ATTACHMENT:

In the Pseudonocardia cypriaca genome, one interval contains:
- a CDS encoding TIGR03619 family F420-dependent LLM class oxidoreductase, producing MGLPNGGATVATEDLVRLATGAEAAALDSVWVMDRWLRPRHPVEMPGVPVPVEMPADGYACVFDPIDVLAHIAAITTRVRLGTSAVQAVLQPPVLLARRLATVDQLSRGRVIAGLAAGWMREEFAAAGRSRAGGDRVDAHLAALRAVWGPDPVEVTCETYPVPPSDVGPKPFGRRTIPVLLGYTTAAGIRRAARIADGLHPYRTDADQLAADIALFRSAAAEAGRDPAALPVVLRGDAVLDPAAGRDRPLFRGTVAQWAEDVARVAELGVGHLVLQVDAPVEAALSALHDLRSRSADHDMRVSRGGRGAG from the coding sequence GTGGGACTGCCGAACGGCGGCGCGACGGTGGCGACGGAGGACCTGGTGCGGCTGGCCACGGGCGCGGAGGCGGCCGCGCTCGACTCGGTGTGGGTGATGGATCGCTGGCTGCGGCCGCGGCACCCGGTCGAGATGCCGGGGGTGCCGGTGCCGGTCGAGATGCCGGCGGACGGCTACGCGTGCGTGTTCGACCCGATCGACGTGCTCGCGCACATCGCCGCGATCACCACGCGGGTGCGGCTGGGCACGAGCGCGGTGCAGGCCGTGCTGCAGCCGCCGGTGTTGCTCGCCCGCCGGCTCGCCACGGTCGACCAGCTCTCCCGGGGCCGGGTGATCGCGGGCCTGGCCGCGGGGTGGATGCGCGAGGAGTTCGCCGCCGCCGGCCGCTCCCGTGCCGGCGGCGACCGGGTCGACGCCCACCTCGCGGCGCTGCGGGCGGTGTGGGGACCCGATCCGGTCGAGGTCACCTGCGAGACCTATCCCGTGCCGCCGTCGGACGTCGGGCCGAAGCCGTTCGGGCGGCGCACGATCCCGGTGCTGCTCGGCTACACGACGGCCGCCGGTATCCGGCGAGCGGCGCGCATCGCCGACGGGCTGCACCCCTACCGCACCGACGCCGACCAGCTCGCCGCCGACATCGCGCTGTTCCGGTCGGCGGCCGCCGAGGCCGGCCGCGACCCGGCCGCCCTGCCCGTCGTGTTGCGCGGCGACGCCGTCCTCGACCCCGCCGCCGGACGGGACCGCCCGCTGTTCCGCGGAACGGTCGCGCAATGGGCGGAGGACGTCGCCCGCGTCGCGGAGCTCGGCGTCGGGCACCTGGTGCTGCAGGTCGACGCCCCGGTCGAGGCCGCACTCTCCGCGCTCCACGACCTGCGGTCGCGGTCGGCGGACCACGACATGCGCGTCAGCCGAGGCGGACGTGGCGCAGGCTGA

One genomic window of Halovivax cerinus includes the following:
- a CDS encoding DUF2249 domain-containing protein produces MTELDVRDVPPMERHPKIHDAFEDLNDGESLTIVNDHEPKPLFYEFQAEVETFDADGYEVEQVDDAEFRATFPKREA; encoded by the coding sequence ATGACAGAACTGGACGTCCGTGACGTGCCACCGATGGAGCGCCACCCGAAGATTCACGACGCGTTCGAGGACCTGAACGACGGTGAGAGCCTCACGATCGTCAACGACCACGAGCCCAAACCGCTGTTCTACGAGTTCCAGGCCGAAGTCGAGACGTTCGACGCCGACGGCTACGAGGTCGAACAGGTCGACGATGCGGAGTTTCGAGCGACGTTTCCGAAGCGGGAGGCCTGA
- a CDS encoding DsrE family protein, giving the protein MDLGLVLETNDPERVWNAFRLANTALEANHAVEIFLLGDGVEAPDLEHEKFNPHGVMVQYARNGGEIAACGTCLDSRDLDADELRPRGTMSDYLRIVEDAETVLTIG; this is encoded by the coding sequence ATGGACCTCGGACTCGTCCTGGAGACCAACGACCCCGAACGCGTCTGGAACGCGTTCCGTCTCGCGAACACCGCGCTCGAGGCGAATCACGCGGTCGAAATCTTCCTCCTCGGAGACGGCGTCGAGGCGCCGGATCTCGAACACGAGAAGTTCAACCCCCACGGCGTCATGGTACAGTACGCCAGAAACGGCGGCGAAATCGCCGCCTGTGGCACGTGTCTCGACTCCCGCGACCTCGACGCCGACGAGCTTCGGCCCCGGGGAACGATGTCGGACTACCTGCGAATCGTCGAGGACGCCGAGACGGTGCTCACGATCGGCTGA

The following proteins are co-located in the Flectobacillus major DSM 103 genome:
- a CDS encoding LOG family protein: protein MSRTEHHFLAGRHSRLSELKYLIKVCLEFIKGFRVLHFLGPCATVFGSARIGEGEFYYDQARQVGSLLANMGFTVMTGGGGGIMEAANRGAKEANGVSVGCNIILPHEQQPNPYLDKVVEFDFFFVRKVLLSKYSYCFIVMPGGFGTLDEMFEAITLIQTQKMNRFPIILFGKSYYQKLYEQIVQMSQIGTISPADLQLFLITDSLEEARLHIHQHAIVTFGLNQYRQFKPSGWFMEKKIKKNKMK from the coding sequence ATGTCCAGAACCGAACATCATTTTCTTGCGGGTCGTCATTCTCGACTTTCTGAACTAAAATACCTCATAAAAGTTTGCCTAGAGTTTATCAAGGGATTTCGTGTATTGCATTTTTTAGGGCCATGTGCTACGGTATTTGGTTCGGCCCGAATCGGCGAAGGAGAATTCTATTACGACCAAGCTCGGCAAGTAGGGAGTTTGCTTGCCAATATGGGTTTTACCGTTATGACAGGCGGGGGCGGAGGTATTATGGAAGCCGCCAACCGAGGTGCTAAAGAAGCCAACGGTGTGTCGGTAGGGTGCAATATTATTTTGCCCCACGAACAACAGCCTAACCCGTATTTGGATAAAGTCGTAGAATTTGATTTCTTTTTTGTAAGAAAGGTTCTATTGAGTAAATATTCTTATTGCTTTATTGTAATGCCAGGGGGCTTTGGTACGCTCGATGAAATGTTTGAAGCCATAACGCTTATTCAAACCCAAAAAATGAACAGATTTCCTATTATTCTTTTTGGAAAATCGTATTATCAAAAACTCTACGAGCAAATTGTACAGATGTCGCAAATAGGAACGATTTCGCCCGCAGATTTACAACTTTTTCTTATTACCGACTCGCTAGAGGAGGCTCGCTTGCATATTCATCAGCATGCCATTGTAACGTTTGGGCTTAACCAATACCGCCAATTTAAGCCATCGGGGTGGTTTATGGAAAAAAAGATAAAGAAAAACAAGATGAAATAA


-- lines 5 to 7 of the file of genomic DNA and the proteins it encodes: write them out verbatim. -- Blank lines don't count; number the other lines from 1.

- a CDS encoding DsrE family protein, giving the protein MDLGLVLETNDPERVWNAFRLANTALEANHAVEIFLLGDGVEAPDLEHEKFNPHGVMVQYARNGGEIAACGTCLDSRDLDADELRPRGTMSDYLRIVEDAETVLTIG; this is encoded by the coding sequence ATGGACCTCGGACTCGTCCTGGAGACCAACGACCCCGAACGCGTCTGGAACGCGTTCCGTCTCGCGAACACCGCGCTCGAGGCGAATCACGCGGTCGAAATCTTCCTCCTCGGAGACGGCGTCGAGGCGCCGGATCTCGAACACGAGAAGTTCAACCCCCACGGCGTCATGGTACAGTACGCCAGAAACGGCGGCGAAATCGCCGCCTGTGGCACGTGTCTCGACTCCCGCGACCTCGACGCCGACGAGCTTCGGCCCCGGGGAACGATGTCGGACTACCTGCGAATCGTCGAGGACGCCGAGACGGTGCTCACGATCGGCTGA

The following proteins are co-located in the Flectobacillus major DSM 103 genome:
- a CDS encoding LOG family protein: protein MSRTEHHFLAGRHSRLSELKYLIKVCLEFIKGFRVLHFLGPCATVFGSARIGEGEFYYDQARQVGSLLANMGFTVMTGGGGGIMEAANRGAKEANGVSVGCNIILPHEQQPNPYLDKVVEFDFFFVRKVLLSKYSYCFIVMPGGFGTLDEMFEAITLIQTQKMNRFPIILFGKSYYQKLYEQIVQMSQIGTISPADLQLFLITDSLEEARLHIHQHAIVTFGLNQYRQFKPSGWFMEKKIKKNKMK from the coding sequence ATGTCCAGAACCGAACATCATTTTCTTGCGGGTCGTCATTCTCGACTTTCTGAACTAAAATACCTCATAAAAGTTTGCCTAGAGTTTATCAAGGGATTTCGTGTATTGCATTTTTTAGGGCCATGTGCTACGGTATTTGGTTCGGCCCGAATCGGCGAAGGAGAATTCTATTACGACCAAGCTCGGCAAGTAGGGAGTTTGCTTGCCAATATGGGTTTTACCGTTATGACAGGCGGGGGCGGAGGTATTATGGAAGCCGCCAACCGAGGTGCTAAAGAAGCCAACGGTGTGTCGGTAGGGTGCAATATTATTTTGCCCCACGAACAACAGCCTAACCCGTATTTGGATAAAGTCGTAGAATTTGATTTCTTTTTTGTAAGAAAGGTTCTATTGAGTAAATATTCTTATTGCTTTATTGTAATGCCAGGGGGCTTTGGTACGCTCGATGAAATGTTTGAAGCCATAACGCTTATTCAAACCCAAAAAATGAACAGATTTCCTATTATTCTTTTTGGAAAATCGTATTATCAAAAACTCTACGAGCAAATTGTACAGATGTCGCAAATAGGAACGATTTCGCCCGCAGATTTACAACTTTTTCTTATTACCGACTCGCTAGAGGAGGCTCGCTTGCATATTCATCAGCATGCCATTGTAACGTTTGGGCTTAACCAATACCGCCAATTTAAGCCATCGGGGTGGTTTATGGAAAAAAAGATAAAGAAAAACAAGATGAAATAA